Coffee under threat from climate change
By 2080, this could be a thing of the past
By 3 News online staff
If climate change isn't worrying you yet, perhaps this will change your mind: it could dramatically drive up the price of coffee.
New research, published in journal PLoS One, claims by the year 2080, the Arabica coffee plant could be extinct.
Researchers from Ethipoia and the UK have calculated that by 2020, between 65 percent and 99 percent of all current Arabica growing locations will be unsuitable.
"The modelling predicted that Arabica could be extinct by the year 2020 due to climate change, and this appears to be realistic given the poor health (lack of seedlings, loss of mature Arabica specimens, low frequency of flowering and fruiting) of the remaining populations observed in 2012," the study's authors write.
Seventy percent of all coffee is made from Arabica beans. Prices are already at a 30-year high, which is being partly blamed on climate change.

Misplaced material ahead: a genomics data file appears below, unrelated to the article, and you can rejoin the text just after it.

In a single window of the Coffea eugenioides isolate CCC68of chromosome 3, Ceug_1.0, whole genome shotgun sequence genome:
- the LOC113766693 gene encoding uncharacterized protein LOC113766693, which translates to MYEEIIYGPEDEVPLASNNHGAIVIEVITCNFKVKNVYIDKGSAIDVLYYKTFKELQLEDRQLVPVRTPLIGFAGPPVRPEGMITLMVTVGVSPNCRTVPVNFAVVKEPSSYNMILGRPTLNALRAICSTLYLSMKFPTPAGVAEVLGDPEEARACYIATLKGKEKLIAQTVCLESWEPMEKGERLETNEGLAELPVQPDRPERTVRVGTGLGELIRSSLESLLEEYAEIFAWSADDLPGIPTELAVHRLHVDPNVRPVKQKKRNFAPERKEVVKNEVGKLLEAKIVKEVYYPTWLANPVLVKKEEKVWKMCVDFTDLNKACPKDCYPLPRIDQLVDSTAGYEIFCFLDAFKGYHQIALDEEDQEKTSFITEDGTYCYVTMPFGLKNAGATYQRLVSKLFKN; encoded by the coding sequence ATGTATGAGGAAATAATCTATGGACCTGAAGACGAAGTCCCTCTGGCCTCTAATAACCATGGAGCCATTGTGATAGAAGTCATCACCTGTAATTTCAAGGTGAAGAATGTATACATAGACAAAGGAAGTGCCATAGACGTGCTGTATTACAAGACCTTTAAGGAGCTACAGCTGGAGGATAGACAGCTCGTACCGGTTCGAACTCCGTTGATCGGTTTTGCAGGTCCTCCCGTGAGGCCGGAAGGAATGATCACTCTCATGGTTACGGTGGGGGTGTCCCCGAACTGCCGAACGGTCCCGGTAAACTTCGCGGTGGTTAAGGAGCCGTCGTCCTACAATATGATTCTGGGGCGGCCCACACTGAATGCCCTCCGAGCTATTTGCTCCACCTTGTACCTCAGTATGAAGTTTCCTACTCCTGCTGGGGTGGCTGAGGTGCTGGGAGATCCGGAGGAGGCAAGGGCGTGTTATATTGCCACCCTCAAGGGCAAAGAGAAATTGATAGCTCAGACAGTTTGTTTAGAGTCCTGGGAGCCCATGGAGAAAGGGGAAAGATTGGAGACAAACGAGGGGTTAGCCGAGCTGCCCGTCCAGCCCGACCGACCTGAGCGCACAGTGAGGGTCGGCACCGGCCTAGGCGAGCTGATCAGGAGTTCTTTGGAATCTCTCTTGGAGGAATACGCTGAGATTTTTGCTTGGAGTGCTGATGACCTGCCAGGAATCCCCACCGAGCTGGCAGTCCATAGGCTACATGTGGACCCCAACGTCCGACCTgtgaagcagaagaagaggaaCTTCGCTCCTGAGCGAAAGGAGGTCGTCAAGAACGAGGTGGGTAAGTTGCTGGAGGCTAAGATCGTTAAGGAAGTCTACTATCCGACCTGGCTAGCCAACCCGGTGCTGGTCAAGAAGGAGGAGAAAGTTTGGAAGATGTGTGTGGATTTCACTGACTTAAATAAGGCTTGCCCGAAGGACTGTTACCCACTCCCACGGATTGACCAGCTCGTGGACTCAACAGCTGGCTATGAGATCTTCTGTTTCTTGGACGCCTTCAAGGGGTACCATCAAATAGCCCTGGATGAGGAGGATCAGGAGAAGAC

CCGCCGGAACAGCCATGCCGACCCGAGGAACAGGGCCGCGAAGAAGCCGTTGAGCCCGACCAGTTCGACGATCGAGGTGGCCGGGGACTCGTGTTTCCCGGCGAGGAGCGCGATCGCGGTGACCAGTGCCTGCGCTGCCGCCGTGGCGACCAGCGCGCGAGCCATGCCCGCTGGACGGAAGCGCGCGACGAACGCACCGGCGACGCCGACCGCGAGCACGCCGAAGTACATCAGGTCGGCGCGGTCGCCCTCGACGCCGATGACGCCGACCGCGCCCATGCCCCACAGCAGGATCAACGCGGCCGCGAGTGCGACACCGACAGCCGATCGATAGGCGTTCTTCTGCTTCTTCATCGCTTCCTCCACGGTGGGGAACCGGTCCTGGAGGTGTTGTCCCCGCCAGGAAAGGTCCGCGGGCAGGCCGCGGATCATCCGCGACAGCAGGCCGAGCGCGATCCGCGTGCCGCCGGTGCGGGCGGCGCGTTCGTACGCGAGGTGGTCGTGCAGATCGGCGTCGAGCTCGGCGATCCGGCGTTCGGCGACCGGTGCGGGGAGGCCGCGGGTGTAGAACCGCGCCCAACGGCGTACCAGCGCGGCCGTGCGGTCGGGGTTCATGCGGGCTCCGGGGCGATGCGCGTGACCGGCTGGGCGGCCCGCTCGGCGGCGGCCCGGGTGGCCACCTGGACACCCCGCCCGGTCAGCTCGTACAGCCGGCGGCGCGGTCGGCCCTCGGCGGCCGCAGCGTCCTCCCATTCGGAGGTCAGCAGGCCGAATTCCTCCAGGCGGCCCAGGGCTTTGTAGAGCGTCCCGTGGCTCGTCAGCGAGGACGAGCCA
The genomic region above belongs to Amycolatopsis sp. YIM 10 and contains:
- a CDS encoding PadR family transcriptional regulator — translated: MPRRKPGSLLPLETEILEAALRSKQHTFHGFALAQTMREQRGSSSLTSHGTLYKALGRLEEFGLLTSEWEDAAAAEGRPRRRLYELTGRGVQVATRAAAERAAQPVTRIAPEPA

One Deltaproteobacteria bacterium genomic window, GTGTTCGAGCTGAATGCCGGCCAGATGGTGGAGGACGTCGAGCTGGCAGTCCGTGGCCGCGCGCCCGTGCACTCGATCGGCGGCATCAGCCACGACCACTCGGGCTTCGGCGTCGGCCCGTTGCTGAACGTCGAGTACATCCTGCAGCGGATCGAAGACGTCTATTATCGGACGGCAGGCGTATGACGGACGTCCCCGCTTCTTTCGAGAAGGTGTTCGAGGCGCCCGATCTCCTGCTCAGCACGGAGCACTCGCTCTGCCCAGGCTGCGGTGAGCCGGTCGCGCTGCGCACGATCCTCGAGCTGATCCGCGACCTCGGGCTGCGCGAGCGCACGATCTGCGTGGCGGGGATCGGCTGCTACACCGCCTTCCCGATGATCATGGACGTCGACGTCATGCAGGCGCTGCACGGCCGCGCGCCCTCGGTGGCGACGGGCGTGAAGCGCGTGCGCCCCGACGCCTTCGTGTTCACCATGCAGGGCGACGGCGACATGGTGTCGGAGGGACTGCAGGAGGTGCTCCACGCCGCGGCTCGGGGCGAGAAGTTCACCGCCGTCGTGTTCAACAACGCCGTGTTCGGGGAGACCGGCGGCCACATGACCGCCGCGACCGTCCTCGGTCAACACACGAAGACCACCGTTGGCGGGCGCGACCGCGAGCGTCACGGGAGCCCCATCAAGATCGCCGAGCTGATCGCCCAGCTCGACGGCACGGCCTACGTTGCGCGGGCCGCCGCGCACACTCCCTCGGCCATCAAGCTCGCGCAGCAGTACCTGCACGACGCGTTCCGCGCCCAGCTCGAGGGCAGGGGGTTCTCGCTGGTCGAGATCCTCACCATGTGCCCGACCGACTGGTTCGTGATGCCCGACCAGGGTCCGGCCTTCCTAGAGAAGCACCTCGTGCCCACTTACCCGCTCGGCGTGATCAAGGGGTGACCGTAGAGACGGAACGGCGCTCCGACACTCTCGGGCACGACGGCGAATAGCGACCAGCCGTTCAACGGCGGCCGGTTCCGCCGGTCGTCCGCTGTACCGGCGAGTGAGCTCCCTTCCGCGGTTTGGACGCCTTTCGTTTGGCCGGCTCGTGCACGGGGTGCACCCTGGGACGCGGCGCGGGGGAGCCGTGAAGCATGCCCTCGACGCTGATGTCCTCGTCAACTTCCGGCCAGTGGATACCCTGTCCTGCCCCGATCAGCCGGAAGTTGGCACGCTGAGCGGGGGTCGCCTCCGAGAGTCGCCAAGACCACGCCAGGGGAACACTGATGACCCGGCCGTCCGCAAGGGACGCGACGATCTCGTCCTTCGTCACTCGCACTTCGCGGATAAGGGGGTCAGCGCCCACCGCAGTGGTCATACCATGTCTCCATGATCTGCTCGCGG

"It is perceived by various stakeholders that some of the poor harvests are due to changed climate conditions, thus linking price increases to climate change."
Even if Arabica isn't completely wiped out in the wild, most of the world's cultivated plantations are genetically very similar, so won't have the flexibility to deal with growing pressures, the study claims.
"Coffee plays an important role in supporting livelihoods and generating income, and has become part of our modern society and culture," says head of coffee research Aaron Davis at the UK's Royal Botanic Gardens.
"The extinction of Arabica coffee is a startling and worrying prospect."
The researchers hope the study will help find ways to prevent Arabica's extinction.